That's when I met Christoph Green, who's my partner in Trixie [Film], who did all those [Burn to Shine videos] with me. He's a great graphics artist. We were sitting around working on the Kerry campaign next to each other—all these new cameras were coming out that were shooting at 24p, and digital started to look really good. And right about that same time a friend of mine had bought a house—this was also during the real estate boom—from this old woman who lived until she was 97, and they were about to tear it down. And he felt terrible about it because he knew the woman and he knew the history of the house. So he asked me if I wanted to do anything with it—he just wanted to memorialize it somehow—and we came up with this idea of creating a portrait.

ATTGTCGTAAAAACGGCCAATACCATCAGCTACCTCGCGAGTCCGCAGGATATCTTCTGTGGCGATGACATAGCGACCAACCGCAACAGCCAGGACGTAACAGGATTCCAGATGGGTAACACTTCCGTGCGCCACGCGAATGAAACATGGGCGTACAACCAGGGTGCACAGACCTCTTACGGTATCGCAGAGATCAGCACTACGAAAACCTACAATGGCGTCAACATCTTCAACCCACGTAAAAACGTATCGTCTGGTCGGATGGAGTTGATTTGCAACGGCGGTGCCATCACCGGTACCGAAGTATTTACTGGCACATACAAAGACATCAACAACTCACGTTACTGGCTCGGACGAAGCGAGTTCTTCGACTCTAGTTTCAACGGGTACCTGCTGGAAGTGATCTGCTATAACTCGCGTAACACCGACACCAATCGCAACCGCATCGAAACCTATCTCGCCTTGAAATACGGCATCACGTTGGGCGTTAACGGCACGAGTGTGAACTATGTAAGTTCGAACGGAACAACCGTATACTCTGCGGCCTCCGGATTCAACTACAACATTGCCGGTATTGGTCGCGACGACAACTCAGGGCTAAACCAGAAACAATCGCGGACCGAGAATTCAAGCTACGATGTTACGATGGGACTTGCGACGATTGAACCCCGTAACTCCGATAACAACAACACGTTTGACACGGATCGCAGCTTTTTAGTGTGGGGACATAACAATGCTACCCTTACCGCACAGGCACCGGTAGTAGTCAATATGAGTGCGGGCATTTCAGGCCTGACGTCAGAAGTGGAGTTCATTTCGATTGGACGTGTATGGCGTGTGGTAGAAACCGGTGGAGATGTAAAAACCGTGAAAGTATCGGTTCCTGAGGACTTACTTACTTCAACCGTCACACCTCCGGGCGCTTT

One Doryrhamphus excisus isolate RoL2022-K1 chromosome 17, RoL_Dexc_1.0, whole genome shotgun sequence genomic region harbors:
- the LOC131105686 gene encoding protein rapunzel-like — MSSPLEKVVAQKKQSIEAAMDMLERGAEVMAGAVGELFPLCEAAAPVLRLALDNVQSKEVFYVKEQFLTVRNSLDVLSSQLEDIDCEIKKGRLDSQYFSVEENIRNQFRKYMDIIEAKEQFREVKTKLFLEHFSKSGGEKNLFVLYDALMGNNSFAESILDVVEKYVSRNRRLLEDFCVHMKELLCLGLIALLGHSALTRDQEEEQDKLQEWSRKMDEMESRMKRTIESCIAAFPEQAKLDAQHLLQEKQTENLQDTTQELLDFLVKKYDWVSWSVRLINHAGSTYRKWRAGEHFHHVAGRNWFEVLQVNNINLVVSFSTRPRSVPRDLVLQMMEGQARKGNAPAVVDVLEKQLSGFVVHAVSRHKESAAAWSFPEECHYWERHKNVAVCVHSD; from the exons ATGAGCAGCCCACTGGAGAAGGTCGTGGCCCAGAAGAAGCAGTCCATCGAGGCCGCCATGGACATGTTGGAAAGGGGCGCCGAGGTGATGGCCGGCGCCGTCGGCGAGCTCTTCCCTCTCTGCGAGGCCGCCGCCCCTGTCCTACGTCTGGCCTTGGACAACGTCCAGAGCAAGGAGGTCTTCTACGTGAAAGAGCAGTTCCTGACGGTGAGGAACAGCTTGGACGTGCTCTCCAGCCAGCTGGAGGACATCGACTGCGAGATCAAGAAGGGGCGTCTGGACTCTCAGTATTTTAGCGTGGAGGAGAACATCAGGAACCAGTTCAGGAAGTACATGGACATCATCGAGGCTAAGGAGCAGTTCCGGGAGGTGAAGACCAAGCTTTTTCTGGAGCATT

I was playing with this band Garland of Hours, Medications were getting going—all these bands were kind of happening, just starting. But it felt like everything was a bit in flux—like, Q and Not U were about to break up. I felt like it was worthy of taking a snapshot of that, and it would probably mean something to me in ten or 15 years. And then we could memorialize the house—he was also a firefighter, my friend, and he donated it to the fire department so they could do their training for the firefighters that needed to get certified. So they were gonna burn it down. So there it was, a perfect storm of a desire to document what everybody was doing, a space about to be demolished—and suddenly it kind of made sense.

We were just going to do the one. Bob Weston was definitely the one who was like, "You gotta do more of these."

It's a great idea that's beautifully executed. You've got four of them out, and I read that you've got a couple more in the tube.